GM Canada supports renewable energy with new project at St. Catharines facility
Project will use renewable landfill gas as fuel to generate electricity and recover thermal energy to power and heat its St. Catharines Propulsion Plant.
OSHAWA, Ont. — General Motors of Canada is proposing to build a renewable energy project at its St. Catharines Propulsion Plant in Ontario. This is a first of its kind endeavour for the automaker which it estimates will reduce greenhouse gas emissions by 77 per cent from the facility.
“Supporting the efforts of large industries in their quest to reduce their greenhouse gas emissions is an important part of our government’s Climate Change Action Plan,” says Reza Moridi, Minister of Research, Innovation and Science. “With the help of our province’s innovative cleantech companies, the TargetGHG program will help build a prosperous, low carbon economy and create a cleaner, more sustainable future for Ontario.”
The project proposes to build a 6.4 megawatt co-generation plant that will use renewable landfill gas as fuel to generate electricity and recover thermal energy to power and heat the St. Catharines plant, which manufactures V6 and V8 engines and GF6 transmissions.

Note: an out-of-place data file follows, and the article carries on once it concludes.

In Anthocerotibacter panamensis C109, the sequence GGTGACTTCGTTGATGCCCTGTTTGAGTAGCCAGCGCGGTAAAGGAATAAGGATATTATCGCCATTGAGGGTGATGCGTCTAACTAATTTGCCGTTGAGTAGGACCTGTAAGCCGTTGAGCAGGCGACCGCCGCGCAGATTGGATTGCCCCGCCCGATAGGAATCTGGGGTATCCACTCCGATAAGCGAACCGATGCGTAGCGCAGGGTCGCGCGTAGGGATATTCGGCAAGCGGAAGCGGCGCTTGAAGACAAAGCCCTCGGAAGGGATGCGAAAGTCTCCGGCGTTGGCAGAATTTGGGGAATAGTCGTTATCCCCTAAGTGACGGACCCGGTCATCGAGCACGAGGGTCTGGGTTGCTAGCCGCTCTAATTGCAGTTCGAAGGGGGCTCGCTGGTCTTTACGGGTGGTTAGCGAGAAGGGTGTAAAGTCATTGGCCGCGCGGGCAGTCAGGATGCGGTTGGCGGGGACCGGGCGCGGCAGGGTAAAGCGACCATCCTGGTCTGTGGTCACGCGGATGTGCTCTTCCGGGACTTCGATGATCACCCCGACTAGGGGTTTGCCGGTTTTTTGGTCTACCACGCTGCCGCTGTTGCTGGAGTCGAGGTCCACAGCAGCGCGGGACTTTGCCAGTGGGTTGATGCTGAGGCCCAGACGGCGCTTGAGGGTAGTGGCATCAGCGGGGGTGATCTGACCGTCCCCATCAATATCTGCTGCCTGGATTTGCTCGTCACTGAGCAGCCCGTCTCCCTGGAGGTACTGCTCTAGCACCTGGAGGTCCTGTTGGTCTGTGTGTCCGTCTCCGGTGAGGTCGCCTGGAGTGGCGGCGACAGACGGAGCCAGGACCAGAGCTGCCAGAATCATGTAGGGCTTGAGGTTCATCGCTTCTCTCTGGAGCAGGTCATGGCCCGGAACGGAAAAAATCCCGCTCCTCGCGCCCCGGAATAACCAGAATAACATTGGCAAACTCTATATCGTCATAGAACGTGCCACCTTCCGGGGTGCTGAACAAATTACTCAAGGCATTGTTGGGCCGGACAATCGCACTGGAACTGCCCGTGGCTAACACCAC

GM Canada says that in addition to significantly reducing net greenhouse gas emissions the proposed project will also lower energy electrical costs, improving the facility’s long-term competitiveness.
The automaker says once the project is online in mid-2019, clean energy will power approximately 32 per cent of the St. Catharines plant — the most of any of GM’s global population operations worldwide.
It says the project is a partnership with Alectra Utilities, Integrated Gas Recovery Services and the TargetGHG program funded by the Ministry of Research, Innovation and Science.